MARIN’s new ‘FlowPike’ makes ship-scale flow measurements possible

The FlowPike as configured to measure propeller inflowFlowPike sketch indicating the two cameras and the laser sheet from the centre port


With the growing availability of computing power, the means of resolving flow field details is also increasing. Although a simulation of ship-scale flows can be readily available, it is key to validate the approach and modelling actually captures all the relevant physics. In-depth knowledge on ship-scale flows is still rather limited, partly due to challenges in performing detailed flow measurements in operational conditions.

In 2017, MARIN started the development of a measurement solution to close the gap in knowledge on ship-scale flows. With a strong belief in the scalability of a laboratory measurement technique, MARIN joined forces with laser imaging experts at LaVision and started researching the possibilities of measuring flow fields at large scale using Particle Image Velocimetry (PIV).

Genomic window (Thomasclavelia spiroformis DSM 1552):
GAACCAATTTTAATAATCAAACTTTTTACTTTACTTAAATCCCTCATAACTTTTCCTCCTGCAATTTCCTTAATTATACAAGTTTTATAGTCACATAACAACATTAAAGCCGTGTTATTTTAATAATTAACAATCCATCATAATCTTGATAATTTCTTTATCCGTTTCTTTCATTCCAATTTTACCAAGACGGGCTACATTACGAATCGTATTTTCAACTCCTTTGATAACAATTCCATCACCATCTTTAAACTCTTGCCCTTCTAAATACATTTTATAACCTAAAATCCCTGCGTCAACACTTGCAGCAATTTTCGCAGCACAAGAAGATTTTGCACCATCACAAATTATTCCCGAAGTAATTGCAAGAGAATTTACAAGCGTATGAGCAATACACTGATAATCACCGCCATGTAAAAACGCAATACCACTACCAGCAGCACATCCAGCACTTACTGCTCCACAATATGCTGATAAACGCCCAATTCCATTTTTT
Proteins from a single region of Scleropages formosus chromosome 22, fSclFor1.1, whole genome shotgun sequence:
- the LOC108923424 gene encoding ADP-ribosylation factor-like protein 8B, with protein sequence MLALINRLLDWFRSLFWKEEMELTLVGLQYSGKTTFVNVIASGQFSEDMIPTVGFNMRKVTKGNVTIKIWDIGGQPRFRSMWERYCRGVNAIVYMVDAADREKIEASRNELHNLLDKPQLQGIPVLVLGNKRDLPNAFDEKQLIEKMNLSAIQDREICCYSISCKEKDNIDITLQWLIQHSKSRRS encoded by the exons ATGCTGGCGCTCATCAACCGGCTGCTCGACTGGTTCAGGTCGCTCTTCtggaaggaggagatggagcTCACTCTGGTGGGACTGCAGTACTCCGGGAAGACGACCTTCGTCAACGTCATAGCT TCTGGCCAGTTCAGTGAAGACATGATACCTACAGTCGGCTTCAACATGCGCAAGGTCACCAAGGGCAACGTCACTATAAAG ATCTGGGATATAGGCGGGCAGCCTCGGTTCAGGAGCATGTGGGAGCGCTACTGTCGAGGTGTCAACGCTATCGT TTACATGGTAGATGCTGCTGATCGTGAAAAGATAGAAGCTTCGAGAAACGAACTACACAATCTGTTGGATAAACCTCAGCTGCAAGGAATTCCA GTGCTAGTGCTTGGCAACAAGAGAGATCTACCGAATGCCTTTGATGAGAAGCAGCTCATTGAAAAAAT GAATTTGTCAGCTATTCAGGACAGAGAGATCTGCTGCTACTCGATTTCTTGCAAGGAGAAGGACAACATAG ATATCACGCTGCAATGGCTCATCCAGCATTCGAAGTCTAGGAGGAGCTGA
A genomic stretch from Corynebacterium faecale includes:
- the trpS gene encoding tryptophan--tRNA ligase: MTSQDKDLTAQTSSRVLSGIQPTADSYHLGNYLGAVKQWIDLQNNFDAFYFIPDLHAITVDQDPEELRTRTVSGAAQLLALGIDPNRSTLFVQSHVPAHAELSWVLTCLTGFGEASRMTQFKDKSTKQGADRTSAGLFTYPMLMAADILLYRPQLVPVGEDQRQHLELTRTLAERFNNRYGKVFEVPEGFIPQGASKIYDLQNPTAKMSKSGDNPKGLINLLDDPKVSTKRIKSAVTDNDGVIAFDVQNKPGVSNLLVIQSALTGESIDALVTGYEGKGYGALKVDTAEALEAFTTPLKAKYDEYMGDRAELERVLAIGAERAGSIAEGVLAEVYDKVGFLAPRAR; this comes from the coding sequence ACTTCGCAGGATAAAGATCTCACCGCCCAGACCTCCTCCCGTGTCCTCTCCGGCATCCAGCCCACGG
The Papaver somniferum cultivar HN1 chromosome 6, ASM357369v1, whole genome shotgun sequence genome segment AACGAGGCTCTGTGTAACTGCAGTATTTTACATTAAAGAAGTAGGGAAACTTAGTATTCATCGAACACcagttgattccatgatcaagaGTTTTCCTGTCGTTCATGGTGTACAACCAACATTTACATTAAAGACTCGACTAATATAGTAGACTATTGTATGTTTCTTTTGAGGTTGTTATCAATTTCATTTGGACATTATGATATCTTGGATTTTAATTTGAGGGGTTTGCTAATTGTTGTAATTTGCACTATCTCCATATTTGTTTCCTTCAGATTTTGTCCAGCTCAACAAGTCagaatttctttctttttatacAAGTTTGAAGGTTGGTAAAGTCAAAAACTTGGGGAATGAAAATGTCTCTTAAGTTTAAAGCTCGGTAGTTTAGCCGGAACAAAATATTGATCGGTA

Proof of concept investigations included PIV tests in seawater, using the naturally present particles for tracing the flow, and comprehensive setups to validate the functioning of the technique at a larger scale (larger stand-off distances and wider fields of view).

Today, after numerous iterations, tests in basins and seawater, engineering and manufacturing, we have arrived at a unique measurement device: the FlowPike. Using a stereoscopic PIV setup with two cameras, the setup is able to measure all three velocity components inside a two-dimensional plane (2D3C). With reliability in mind, all optical components are rigidly fixed in an underwater torpedo-shaped housing. The housing is able to rotate about its longitudinal axis, allowing a large area to be scanned.

With the device now ready to be deployed at sea, its first mission will be performing wake field measurements in the JoRes Joint Research Project, If you are inspired to use the FlowPike in your own field, get in touch.


Function tests in the Deepwater Basin